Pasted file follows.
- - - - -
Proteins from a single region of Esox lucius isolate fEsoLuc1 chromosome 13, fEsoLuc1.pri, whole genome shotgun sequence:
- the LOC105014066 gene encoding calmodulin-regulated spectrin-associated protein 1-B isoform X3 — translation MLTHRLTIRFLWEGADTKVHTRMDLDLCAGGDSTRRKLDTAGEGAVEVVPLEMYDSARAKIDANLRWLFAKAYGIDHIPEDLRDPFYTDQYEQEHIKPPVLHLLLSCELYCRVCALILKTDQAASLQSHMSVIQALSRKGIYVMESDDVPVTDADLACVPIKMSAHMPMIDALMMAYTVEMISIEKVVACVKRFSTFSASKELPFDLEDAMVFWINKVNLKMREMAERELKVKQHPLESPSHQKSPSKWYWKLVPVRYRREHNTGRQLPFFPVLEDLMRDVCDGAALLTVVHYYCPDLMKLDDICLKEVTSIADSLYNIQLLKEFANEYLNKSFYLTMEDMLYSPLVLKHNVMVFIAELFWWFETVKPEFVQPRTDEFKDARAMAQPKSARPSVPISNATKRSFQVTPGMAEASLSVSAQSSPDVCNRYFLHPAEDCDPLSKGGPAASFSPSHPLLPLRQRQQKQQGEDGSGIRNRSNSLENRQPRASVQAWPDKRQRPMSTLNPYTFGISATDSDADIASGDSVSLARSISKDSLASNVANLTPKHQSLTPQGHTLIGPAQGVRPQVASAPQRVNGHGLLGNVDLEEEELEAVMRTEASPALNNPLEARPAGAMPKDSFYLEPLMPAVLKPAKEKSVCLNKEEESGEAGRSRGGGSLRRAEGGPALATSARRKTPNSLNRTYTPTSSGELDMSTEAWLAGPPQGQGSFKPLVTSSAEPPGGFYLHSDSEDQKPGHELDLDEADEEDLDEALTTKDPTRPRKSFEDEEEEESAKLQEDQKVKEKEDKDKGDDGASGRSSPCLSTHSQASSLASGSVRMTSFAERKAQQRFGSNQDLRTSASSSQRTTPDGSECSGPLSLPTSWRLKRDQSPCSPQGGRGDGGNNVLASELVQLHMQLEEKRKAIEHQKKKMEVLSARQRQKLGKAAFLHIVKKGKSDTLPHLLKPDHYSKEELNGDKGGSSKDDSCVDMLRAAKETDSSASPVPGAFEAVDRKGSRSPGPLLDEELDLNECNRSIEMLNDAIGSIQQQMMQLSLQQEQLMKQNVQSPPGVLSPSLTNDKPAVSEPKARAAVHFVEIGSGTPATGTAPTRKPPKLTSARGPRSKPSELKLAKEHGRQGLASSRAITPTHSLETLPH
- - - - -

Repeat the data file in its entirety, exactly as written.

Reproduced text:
Proteins from a single region of Esox lucius isolate fEsoLuc1 chromosome 13, fEsoLuc1.pri, whole genome shotgun sequence:
- the LOC105014066 gene encoding calmodulin-regulated spectrin-associated protein 1-B isoform X3 — translation MLTHRLTIRFLWEGADTKVHTRMDLDLCAGGDSTRRKLDTAGEGAVEVVPLEMYDSARAKIDANLRWLFAKAYGIDHIPEDLRDPFYTDQYEQEHIKPPVLHLLLSCELYCRVCALILKTDQAASLQSHMSVIQALSRKGIYVMESDDVPVTDADLACVPIKMSAHMPMIDALMMAYTVEMISIEKVVACVKRFSTFSASKELPFDLEDAMVFWINKVNLKMREMAERELKVKQHPLESPSHQKSPSKWYWKLVPVRYRREHNTGRQLPFFPVLEDLMRDVCDGAALLTVVHYYCPDLMKLDDICLKEVTSIADSLYNIQLLKEFANEYLNKSFYLTMEDMLYSPLVLKHNVMVFIAELFWWFETVKPEFVQPRTDEFKDARAMAQPKSARPSVPISNATKRSFQVTPGMAEASLSVSAQSSPDVCNRYFLHPAEDCDPLSKGGPAASFSPSHPLLPLRQRQQKQQGEDGSGIRNRSNSLENRQPRASVQAWPDKRQRPMSTLNPYTFGISATDSDADIASGDSVSLARSISKDSLASNVANLTPKHQSLTPQGHTLIGPAQGVRPQVASAPQRVNGHGLLGNVDLEEEELEAVMRTEASPALNNPLEARPAGAMPKDSFYLEPLMPAVLKPAKEKSVCLNKEEESGEAGRSRGGGSLRRAEGGPALATSARRKTPNSLNRTYTPTSSGELDMSTEAWLAGPPQGQGSFKPLVTSSAEPPGGFYLHSDSEDQKPGHELDLDEADEEDLDEALTTKDPTRPRKSFEDEEEEESAKLQEDQKVKEKEDKDKGDDGASGRSSPCLSTHSQASSLASGSVRMTSFAERKAQQRFGSNQDLRTSASSSQRTTPDGSECSGPLSLPTSWRLKRDQSPCSPQGGRGDGGNNVLASELVQLHMQLEEKRKAIEHQKKKMEVLSARQRQKLGKAAFLHIVKKGKSDTLPHLLKPDHYSKEELNGDKGGSSKDDSCVDMLRAAKETDSSASPVPGAFEAVDRKGSRSPGPLLDEELDLNECNRSIEMLNDAIGSIQQQMMQLSLQQEQLMKQNVQSPPGVLSPSLTNDKPAVSEPKARAAVHFVEIGSGTPATGTAPTRKPPKLTSARGPRSKPSELKLAKEHGRQGLASSRAITPTHSLETLPH